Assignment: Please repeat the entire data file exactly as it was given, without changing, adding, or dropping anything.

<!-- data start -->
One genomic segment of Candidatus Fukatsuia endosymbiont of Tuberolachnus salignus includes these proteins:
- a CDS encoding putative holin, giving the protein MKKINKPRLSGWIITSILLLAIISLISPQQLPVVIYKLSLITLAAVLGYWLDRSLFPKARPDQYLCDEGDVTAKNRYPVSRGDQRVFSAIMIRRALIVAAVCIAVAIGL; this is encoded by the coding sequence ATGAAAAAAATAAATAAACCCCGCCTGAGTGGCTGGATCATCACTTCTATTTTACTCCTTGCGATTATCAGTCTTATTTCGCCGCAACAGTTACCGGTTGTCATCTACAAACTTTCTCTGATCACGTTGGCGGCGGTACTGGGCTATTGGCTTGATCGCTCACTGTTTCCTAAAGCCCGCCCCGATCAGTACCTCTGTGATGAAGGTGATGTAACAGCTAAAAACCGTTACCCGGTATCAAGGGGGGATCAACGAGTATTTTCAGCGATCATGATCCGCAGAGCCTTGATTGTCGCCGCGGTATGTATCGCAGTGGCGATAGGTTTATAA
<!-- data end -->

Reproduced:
One genomic segment of Candidatus Fukatsuia endosymbiont of Tuberolachnus salignus includes these proteins:
- a CDS encoding putative holin, giving the protein MKKINKPRLSGWIITSILLLAIISLISPQQLPVVIYKLSLITLAAVLGYWLDRSLFPKARPDQYLCDEGDVTAKNRYPVSRGDQRVFSAIMIRRALIVAAVCIAVAIGL; this is encoded by the coding sequence ATGAAAAAAATAAATAAACCCCGCCTGAGTGGCTGGATCATCACTTCTATTTTACTCCTTGCGATTATCAGTCTTATTTCGCCGCAACAGTTACCGGTTGTCATCTACAAACTTTCTCTGATCACGTTGGCGGCGGTACTGGGCTATTGGCTTGATCGCTCACTGTTTCCTAAAGCCCGCCCCGATCAGTACCTCTGTGATGAAGGTGATGTAACAGCTAAAAACCGTTACCCGGTATCAAGGGGGGATCAACGAGTATTTTCAGCGATCATGATCCGCAGAGCCTTGATTGTCGCCGCGGTATGTATCGCAGTGGCGATAGGTTTATAA